Camera

OnePlus packed the 6 with two rear cameras. The main camera is a 16-megapixel model for normal shooting and a 20-MP model. Compared to the iPhone 8 and the Galaxy S9, the OnePlus 6 offered the most accurate image coloring, but fine details in certain shots weren’t quite as sharp as those taken with the iPhone or S9. Interestingly, the iPhone’s camera tended to oversaturate images — making them look unrealistic. The S9’s shots looked a bit duller.

Some fine details in photos are lost with the OnePlus 6, but you have to look closely to notice.

The OnePlus, however, struggled in low-light settings. Photos took far too long to shoot, with the flash staying on for what felt like a few second. Images also looked washed out. The iPhone’s flash is still among the best out there, outpacing both the S9 and OnePlus.

Photos taken with the OnePlus 6 were colorful without looking oversaturated.

The 6 was far better at taking low-light photos without the flash, but even then it couldn’t keep up with the iPhone 8. Samsung’s S9 made subjects look as though they were artificially smoothed out.

Need for speed

All OnePlus 6 models pack 8-core Qualcomm Snapdragon 845 processors, which offers plenty of firepower for your everyday tasks. The base version of the 6 includes 6GB of RAM and 64GB of storage space. That should be more than enough for most users.

If you feel a real need for speed, though, you can opt for a OnePlus 6 with 8GB of RAM and 128GB of storage. And if you just want to max out your device, you can get one with 8GB of RAM and 256GB of storage.

The OnePlus 6 is an incredibly powerful smartphone.

My OnePlus 6 review unit came with 8GB of RAM and handled games like “PlayerUnknown’s BattleGrounds Mobile” with ease. Levels loaded quickly and the action was nice and fluid.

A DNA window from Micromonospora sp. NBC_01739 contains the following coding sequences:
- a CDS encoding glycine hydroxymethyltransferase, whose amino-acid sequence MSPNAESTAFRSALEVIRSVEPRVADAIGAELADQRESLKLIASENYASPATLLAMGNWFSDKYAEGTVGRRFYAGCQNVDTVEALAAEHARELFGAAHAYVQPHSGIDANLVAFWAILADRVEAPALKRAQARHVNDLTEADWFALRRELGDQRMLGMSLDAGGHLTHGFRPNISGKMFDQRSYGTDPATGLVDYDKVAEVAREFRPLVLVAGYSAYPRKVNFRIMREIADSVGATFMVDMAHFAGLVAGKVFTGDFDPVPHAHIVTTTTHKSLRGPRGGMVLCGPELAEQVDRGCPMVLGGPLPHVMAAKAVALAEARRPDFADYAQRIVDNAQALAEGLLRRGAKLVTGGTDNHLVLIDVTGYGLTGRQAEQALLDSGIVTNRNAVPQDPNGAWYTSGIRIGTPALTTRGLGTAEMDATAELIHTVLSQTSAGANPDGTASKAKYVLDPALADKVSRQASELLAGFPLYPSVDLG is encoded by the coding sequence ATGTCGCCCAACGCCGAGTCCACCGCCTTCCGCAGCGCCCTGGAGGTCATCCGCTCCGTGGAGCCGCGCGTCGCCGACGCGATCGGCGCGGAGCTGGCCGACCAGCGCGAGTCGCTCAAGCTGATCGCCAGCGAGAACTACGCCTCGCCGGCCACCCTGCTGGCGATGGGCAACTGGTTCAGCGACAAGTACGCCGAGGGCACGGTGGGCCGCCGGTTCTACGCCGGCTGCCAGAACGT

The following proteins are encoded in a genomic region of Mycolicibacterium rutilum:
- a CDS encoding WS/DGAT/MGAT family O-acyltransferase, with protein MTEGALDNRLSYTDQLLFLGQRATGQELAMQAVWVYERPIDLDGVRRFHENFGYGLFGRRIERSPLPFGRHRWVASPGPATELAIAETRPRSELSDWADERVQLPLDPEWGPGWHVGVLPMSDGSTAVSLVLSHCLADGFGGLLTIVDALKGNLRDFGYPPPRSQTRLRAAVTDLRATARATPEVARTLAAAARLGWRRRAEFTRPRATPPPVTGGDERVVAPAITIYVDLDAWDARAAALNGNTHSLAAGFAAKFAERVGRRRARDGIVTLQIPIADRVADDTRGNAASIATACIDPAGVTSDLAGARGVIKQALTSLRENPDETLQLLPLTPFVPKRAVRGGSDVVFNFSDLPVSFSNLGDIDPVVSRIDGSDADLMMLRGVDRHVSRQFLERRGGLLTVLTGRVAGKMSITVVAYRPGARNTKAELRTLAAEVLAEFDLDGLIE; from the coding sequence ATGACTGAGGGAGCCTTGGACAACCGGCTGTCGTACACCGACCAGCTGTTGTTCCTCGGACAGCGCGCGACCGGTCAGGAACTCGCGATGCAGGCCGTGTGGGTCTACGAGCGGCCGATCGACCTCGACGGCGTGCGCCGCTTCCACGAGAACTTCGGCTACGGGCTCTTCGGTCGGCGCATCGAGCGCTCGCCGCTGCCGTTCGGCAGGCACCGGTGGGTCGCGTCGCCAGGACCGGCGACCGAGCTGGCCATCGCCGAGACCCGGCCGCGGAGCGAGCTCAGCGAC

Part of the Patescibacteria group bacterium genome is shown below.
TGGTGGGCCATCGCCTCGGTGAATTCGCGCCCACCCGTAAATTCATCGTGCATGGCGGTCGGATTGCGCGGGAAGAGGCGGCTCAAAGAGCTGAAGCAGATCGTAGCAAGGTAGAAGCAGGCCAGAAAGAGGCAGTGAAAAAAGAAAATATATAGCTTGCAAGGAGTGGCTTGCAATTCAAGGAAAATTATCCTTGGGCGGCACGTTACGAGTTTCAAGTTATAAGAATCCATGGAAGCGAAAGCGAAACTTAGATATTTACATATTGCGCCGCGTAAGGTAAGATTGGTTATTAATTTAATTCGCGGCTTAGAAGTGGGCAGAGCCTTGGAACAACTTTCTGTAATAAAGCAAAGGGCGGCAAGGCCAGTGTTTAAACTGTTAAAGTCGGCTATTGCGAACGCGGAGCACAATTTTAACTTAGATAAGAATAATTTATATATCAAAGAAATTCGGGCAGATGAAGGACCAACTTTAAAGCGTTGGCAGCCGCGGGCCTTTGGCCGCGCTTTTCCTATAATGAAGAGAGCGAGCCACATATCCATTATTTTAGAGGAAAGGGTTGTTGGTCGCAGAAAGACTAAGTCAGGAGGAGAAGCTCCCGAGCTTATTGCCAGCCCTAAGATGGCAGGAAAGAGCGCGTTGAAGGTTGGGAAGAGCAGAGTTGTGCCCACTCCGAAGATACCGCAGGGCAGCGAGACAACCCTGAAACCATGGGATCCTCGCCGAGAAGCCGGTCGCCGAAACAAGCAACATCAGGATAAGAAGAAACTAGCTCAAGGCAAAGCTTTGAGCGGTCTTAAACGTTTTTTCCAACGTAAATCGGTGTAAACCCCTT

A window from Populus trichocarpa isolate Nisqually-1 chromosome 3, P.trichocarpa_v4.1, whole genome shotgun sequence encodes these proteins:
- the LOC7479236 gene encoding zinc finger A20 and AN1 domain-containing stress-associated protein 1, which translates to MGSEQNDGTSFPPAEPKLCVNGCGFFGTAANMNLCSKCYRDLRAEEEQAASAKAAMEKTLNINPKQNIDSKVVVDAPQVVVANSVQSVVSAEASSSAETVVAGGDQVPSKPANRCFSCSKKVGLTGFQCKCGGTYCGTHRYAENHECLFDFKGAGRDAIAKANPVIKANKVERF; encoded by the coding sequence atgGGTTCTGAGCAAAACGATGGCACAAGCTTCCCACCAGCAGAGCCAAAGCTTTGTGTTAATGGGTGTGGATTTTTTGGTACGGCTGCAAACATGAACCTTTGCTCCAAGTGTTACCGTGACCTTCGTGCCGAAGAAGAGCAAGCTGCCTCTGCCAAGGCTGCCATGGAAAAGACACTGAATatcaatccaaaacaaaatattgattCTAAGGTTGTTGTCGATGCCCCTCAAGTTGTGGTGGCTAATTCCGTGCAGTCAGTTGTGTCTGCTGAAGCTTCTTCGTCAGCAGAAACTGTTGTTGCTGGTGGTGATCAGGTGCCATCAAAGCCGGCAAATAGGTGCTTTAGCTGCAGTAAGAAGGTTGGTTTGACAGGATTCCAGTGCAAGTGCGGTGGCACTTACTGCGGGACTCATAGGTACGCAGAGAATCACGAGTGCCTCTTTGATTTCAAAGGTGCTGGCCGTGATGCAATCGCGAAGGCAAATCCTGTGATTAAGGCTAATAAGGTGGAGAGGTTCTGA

In terms of battery life, the OnePlus 6 lasted all day without needing a charge. I naturally plugged it in at night before hitting the sack, but I still had plenty of juice left. OnePlus also includes its fast charger in the box, which fills the handset up in no time. OnePlus says you can get a full day’s worth of power from a 30-minute charge.

Software and price

The OnePlus 6’s main selling point is its price. At $529 for a version with 6GB of RAM and 64GB of storage, the OnePlus 6 undercuts both Samsung’s S9 ($719) and the iPhone 8 ($699). Even if you bump the handset up to the top-of-the-line model with 8GB of RAM and 256GB of storage, you’ll still pay just $629.

It’s not just the phone’s pricing, though. OnePlus also uses its own version of Google’s Android operating system called OxygenOS. Essentially, it’s a more customizable version of Android, which itself is already more customizable than Apple’s iOS. This is the kind of phone people who really want to make their handset their own will want.

Should you get it?

The OnePlus 6 is a fantastic smartphone at a ridiculously low price. Its display is beautiful, its design is chic and its performance is top notch. The phone’s camera might not be the best around, but it still captures solid photos.

If you’re looking for an inexpensive Android smartphone with all of the bells and whistles out there, then the OnePlus 6 is the handset to go for.

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Email Daniel Howley at dhowley@oath.com; follow him on Twitter at @DanielHowleyFollow Yahoo Finance on FacebookTwitterInstagram, and LinkedIn